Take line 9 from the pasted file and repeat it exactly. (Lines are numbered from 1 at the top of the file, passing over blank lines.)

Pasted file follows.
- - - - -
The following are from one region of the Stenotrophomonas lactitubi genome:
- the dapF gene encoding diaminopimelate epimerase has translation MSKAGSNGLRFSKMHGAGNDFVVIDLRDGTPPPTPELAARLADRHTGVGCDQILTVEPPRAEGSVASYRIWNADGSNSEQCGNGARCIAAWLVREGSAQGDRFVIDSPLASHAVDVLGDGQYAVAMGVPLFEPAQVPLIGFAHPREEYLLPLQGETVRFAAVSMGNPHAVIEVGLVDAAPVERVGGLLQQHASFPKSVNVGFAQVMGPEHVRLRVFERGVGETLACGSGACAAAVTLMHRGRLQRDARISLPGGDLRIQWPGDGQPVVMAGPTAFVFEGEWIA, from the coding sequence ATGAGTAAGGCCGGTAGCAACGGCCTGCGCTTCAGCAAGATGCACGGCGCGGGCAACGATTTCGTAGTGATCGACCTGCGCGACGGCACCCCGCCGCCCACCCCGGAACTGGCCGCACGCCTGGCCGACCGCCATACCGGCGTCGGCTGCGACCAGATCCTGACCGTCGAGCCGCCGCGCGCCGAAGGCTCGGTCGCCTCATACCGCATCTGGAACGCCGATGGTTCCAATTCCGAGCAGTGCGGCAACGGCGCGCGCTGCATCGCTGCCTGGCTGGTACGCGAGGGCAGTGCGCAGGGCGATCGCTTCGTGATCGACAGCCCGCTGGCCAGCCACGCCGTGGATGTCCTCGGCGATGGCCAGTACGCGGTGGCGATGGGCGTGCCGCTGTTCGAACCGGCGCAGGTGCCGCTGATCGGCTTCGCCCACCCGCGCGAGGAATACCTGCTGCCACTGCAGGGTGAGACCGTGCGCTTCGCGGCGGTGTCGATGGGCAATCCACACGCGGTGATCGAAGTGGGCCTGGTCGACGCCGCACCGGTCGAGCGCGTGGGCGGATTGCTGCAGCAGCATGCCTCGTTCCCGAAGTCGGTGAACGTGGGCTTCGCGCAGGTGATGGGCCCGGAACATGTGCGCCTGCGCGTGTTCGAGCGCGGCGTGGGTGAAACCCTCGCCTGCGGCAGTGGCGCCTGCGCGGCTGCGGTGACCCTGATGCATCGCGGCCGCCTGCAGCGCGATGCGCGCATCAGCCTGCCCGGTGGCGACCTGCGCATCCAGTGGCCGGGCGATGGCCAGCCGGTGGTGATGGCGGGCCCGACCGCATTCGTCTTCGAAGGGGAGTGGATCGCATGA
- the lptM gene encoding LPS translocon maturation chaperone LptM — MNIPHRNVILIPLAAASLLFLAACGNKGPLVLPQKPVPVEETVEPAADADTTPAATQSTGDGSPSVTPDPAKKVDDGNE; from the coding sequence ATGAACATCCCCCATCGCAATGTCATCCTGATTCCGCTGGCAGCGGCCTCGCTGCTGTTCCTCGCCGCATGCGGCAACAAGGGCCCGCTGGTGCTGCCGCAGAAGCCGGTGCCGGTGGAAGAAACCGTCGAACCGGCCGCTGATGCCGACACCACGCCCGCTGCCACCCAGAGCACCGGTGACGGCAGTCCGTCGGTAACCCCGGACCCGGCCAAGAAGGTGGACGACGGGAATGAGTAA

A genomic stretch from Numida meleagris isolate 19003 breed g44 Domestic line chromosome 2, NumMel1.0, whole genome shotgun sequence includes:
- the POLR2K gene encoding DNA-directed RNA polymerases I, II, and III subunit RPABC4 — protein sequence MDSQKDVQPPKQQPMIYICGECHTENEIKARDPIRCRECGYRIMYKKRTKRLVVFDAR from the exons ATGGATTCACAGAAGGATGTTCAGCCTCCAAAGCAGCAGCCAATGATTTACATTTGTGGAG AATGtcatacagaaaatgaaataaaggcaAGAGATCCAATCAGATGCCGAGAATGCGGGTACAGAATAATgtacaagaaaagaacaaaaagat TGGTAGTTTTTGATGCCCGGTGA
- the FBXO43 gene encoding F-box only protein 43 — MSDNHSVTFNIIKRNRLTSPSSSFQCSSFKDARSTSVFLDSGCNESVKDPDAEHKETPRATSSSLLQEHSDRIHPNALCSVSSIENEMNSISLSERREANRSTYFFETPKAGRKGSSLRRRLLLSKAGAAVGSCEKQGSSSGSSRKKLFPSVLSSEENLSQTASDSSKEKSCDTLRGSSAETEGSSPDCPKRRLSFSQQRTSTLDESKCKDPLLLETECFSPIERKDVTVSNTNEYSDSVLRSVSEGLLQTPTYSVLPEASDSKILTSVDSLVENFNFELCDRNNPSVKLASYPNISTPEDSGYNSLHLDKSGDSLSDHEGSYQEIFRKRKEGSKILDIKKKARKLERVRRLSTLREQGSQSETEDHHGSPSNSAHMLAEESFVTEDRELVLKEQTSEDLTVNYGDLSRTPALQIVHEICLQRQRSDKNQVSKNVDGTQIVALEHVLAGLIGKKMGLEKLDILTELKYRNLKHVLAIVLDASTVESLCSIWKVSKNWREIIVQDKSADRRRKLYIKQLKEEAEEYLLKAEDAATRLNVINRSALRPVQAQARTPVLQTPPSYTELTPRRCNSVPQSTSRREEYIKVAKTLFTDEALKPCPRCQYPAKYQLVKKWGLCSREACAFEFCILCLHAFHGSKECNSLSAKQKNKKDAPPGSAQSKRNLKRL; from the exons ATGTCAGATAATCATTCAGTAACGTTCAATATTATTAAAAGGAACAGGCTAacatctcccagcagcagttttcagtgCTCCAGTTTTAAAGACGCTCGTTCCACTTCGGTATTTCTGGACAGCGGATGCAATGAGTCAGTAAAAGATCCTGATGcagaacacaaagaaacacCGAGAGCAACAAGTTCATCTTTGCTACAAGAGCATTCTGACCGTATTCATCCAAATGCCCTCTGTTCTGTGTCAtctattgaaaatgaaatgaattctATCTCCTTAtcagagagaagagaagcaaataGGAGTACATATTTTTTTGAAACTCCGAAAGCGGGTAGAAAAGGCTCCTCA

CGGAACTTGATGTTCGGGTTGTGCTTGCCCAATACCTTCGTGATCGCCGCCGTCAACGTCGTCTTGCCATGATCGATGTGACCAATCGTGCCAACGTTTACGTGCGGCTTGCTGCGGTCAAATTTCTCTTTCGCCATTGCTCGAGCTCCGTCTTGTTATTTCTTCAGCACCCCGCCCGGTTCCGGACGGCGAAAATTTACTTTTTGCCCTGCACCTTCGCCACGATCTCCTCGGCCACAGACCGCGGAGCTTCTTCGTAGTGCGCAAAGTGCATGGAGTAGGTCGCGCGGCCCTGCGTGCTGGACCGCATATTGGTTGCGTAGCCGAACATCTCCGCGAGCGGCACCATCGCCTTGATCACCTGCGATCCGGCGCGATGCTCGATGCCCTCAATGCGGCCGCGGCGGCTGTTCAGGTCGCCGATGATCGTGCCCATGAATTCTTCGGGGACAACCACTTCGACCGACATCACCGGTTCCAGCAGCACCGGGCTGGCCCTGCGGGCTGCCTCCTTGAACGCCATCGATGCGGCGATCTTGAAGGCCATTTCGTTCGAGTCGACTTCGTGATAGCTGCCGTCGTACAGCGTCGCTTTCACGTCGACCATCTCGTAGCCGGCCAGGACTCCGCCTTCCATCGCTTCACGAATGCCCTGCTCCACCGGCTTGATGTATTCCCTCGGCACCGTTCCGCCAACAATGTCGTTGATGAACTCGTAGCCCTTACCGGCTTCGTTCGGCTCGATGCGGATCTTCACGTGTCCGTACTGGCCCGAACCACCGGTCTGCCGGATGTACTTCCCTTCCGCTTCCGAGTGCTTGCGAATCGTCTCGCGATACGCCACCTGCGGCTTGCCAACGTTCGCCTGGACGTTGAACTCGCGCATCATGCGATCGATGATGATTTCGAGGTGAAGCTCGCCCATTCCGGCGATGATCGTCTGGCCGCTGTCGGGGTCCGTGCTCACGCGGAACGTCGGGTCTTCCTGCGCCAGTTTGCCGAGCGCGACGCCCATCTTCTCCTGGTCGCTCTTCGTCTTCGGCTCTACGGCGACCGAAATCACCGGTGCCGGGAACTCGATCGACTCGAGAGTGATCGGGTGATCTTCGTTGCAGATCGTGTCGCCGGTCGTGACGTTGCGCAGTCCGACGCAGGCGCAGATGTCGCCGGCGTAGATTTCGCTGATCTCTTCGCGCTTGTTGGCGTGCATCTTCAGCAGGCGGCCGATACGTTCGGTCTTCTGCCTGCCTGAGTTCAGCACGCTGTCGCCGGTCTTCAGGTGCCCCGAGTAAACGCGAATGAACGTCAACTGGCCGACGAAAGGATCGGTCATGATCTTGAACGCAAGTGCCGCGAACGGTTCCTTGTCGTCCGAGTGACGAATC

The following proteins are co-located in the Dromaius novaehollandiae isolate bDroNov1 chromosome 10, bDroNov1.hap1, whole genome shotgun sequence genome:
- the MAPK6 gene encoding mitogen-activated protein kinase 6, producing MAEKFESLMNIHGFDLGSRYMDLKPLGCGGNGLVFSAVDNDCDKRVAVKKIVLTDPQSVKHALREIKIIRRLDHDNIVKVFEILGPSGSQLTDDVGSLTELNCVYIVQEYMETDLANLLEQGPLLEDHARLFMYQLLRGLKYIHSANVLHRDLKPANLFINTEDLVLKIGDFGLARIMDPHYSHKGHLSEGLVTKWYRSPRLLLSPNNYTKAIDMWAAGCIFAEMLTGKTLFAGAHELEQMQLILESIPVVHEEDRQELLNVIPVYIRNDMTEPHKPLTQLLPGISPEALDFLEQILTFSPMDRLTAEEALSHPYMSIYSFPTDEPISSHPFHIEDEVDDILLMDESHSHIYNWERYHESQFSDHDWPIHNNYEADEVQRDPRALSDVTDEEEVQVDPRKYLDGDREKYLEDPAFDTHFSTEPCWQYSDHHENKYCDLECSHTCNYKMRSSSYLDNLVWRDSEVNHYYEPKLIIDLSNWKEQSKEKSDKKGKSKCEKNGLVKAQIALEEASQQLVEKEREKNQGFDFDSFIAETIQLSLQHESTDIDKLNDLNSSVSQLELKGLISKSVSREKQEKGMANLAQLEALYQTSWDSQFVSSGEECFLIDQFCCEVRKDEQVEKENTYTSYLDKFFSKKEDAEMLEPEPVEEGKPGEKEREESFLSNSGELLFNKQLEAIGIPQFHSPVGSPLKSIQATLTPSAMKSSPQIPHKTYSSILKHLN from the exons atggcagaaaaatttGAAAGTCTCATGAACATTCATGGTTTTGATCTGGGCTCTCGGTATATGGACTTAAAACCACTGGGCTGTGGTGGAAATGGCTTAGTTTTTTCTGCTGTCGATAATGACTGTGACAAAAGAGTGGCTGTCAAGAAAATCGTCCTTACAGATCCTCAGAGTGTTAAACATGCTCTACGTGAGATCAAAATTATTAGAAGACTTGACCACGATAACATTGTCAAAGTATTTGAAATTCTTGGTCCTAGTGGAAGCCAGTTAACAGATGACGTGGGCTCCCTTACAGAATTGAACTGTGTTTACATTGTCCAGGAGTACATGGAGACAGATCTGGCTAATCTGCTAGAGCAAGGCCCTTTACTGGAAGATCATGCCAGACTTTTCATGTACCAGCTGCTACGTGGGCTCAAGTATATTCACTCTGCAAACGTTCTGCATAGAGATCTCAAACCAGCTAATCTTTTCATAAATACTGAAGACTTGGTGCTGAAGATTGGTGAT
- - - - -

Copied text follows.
- the MAPK6 gene encoding mitogen-activated protein kinase 6, producing MAEKFESLMNIHGFDLGSRYMDLKPLGCGGNGLVFSAVDNDCDKRVAVKKIVLTDPQSVKHALREIKIIRRLDHDNIVKVFEILGPSGSQLTDDVGSLTELNCVYIVQEYMETDLANLLEQGPLLEDHARLFMYQLLRGLKYIHSANVLHRDLKPANLFINTEDLVLKIGDFGLARIMDPHYSHKGHLSEGLVTKWYRSPRLLLSPNNYTKAIDMWAAGCIFAEMLTGKTLFAGAHELEQMQLILESIPVVHEEDRQELLNVIPVYIRNDMTEPHKPLTQLLPGISPEALDFLEQILTFSPMDRLTAEEALSHPYMSIYSFPTDEPISSHPFHIEDEVDDILLMDESHSHIYNWERYHESQFSDHDWPIHNNYEADEVQRDPRALSDVTDEEEVQVDPRKYLDGDREKYLEDPAFDTHFSTEPCWQYSDHHENKYCDLECSHTCNYKMRSSSYLDNLVWRDSEVNHYYEPKLIIDLSNWKEQSKEKSDKKGKSKCEKNGLVKAQIALEEASQQLVEKEREKNQGFDFDSFIAETIQLSLQHESTDIDKLNDLNSSVSQLELKGLISKSVSREKQEKGMANLAQLEALYQTSWDSQFVSSGEECFLIDQFCCEVRKDEQVEKENTYTSYLDKFFSKKEDAEMLEPEPVEEGKPGEKEREESFLSNSGELLFNKQLEAIGIPQFHSPVGSPLKSIQATLTPSAMKSSPQIPHKTYSSILKHLN from the exons atggcagaaaaatttGAAAGTCTCATGAACATTCATGGTTTTGATCTGGGCTCTCGGTATATGGACTTAAAACCACTGGGCTGTGGTGGAAATGGCTTAGTTTTTTCTGCTGTCGATAATGACTGTGACAAAAGAGTGGCTGTCAAGAAAATCGTCCTTACAGATCCTCAGAGTGTTAAACATGCTCTACGTGAGATCAAAATTATTAGAAGACTTGACCACGATAACATTGTCAAAGTATTTGAAATTCTTGGTCCTAGTGGAAGCCAGTTAACAGATGACGTGGGCTCCCTTACAGAATTGAACTGTGTTTACATTGTCCAGGAGTACATGGAGACAGATCTGGCTAATCTGCTAGAGCAAGGCCCTTTACTGGAAGATCATGCCAGACTTTTCATGTACCAGCTGCTACGTGGGCTCAAGTATATTCACTCTGCAAACGTTCTGCATAGAGATCTCAAACCAGCTAATCTTTTCATAAATACTGAAGACTTGGTGCTGAAGATTGGTGAT